In 1972 Jack Trout and Al Ries wrote three seminal articles on brand positioning that were published in Advertising Age. Thirty-six years later the merits of their thinking holds steadfast.

This is an excerpt of their article The Brand Positioning Era Cometh.

Remember the Mind Is a Memory Bank.  To better understand what an advertiser is up against, it may be helpful to take a closer look at the objective of all advertising programs – the human mind.  Like a memory bank, the mind has a slot or “position” for each bit of information it has chosen to retain. In operation, the mind is a lot like a computer.  But there is one important difference. A computer has to accept what is put into it. The mind does not. In fact, it’s quite the opposite.
The mind, as a defense mechanism against the volume of today’s communications, screens and rejects much of the information offered it. In general, the mind accepts only that new information which matches its prior knowledge or experience. It filters out everything else.

For example, when a viewer sees a television commercial that says, “NCR means computers,” he doesn’t accept it. IBM means computers. NCR means National Cash Register.
The computer “position” in the minds of most people is filled by a company called the International Business Machines Corp. For a competitive computer manufacturer to obtain a favorable position in the prospect’s mind, he must somehow relate his company to IBM’s position.
Yet, too many companies embark on marketing and advertising programs as if the competitor’s position did not exist. They advertise their products in a vacuum and are disappointed when their messages fail to get through.
Seven Brands Are Mind’s Limit The mind, as a container for ideas, is totally unsuited to the job at hand.

Capture the Mind. Win the Day.

How to POSITION A BRAND
The first step is to identify one specific attribute that sets it apart from competitors. Just because a competitor could possibly say the same thing doesn’t mean you should not use it. The first to plant their flag claims the mountain. While positioning is how you want to be known, it must reflect reality. How the company really is known. Or how it can believably be known.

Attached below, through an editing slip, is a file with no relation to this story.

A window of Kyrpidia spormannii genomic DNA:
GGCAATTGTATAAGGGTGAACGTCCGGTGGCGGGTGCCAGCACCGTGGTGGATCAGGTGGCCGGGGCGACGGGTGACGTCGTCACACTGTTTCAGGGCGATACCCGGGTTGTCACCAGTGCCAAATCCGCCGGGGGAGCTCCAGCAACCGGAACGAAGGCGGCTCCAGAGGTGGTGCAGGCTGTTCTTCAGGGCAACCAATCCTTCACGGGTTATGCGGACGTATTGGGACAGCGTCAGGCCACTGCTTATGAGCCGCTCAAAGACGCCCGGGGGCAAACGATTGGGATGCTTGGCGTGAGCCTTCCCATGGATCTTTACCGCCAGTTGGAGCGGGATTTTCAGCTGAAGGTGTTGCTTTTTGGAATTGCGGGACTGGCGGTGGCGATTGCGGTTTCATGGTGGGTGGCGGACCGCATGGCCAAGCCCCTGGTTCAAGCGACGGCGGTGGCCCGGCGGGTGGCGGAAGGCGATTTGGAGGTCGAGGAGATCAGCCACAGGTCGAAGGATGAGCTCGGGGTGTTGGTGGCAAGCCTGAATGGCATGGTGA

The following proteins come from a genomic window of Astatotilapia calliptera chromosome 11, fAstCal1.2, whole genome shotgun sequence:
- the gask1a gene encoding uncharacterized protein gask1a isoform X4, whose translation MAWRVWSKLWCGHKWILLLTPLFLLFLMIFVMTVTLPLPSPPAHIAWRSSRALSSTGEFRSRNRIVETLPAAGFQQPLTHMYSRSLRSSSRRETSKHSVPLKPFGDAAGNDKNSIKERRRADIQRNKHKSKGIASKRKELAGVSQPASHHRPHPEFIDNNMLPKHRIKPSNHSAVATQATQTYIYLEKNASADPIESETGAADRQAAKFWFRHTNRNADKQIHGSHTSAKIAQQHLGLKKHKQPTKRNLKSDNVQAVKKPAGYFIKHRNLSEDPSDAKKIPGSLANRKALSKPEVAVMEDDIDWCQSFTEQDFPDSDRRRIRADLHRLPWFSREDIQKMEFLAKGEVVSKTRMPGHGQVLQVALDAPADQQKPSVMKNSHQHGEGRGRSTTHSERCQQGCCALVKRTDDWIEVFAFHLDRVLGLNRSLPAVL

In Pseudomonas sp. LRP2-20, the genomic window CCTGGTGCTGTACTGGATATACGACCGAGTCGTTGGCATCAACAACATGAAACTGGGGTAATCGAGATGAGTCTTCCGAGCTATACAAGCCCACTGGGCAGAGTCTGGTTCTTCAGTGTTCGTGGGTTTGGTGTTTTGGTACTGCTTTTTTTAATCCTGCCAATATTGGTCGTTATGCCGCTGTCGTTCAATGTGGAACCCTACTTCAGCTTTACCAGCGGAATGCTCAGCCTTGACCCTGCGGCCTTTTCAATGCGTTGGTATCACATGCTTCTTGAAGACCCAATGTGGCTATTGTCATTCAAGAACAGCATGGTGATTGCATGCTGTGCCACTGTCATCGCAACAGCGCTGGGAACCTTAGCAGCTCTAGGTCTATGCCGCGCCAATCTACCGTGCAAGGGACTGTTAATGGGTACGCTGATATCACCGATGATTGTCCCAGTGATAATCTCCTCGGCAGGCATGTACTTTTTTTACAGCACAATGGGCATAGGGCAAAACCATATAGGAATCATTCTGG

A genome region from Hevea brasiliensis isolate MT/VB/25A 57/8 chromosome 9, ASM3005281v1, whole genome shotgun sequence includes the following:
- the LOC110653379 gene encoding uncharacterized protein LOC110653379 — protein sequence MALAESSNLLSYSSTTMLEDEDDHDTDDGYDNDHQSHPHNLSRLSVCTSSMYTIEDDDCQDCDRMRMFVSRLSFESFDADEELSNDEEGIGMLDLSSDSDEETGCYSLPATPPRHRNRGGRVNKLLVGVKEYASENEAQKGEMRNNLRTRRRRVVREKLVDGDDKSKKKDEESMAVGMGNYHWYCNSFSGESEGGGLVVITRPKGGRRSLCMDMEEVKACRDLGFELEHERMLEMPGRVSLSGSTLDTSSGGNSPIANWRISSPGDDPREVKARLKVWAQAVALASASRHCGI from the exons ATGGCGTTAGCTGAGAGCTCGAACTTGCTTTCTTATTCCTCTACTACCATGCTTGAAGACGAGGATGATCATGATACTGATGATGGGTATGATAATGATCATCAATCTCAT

Example: Avis conducted research that heard employees saying, “We have to try harder because we’re so much smaller.”
Example: The way people really think about the 7-11 store on the corner is “Convenient, but more expensive.”
So you might position them with a slogan that says, “Worth the convenience.” You could even build a campaign around that idea, “Worth the convenience.”
Your positioning statement should reflect the way people really think — using simple language real people really use.  Lay’s potato chips has a campaign using the line, “Let’s do lunch.” The idea is to position Lay’s chips as a companion to your noon meal. It works well because that particular colloquial expression was already floating around in people’s heads, but not associated with another product.

#BrandPositioning  #Branding

Ready to position your company, product or service?  Try this:
Step 1: Make a list of all significant competitors and write a sentence defining their position in the market.
Step 2: Next define the current position of your company, product or service, as it really exists in the minds of consumers.
Step 3: Now identify a specific attribute about your product that can differentiate it from the competition in a way that some consumers will find desirable.

Don’t write just one. Come up with several. Then pick the best, and if one doesn’t stand out as best, then test several. It’s fine if that one thing only appeals to a segment, even a small segment, of your customers. It’s better to be specific than general. And you can amplify other attributes in the ad campaign. So don’t try to be all things to all people.  All at once.

If you have a great position, keep it. Position is that one thing. That one descriptive sentence or slogan the company is known for. That one specific idea that first comes to mind about the product.  That one characteristic that sets the service apart from competitors.

SOME GREAT EXAMPLES OF BRAND POSITIONING STATEMENTS
Maxwell House coffee is “Good to the last drop.”
For Volvo that one thing is “Safety.”
McDonalds is “A fun place for kids.”
In Jakarta, Indonesia, Bluebird is “The safest way to travel by taxi.”
And everyone knows, Avis tries harder.

A BRAND’S POSITIONING STATEMENT SHOULD GENERALLY BE THE SAME AS THEIR COMPANY ‘MISSION’
For a good example, here’s google’s Mission statement (versus brand position, but it’s pretty much the same thing): “To organize the world’s information and make it universally accessible and useful.” All of Google’s new products and services are in alignment with this mission. It’s clear, simple and memorable. It works as a compass and a sword.

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The Best Brands in the world work with us because we produce Better Ideas and Better Results.

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#NewBrandPositioning  #SingaporeBranding #HongKongBranding  #BangkokBranding

 

A BRAND’S POSITIONING STATEMENT SHOULD GENERALLY BE THE SAME AS THEIR COMPANY ‘MISSION’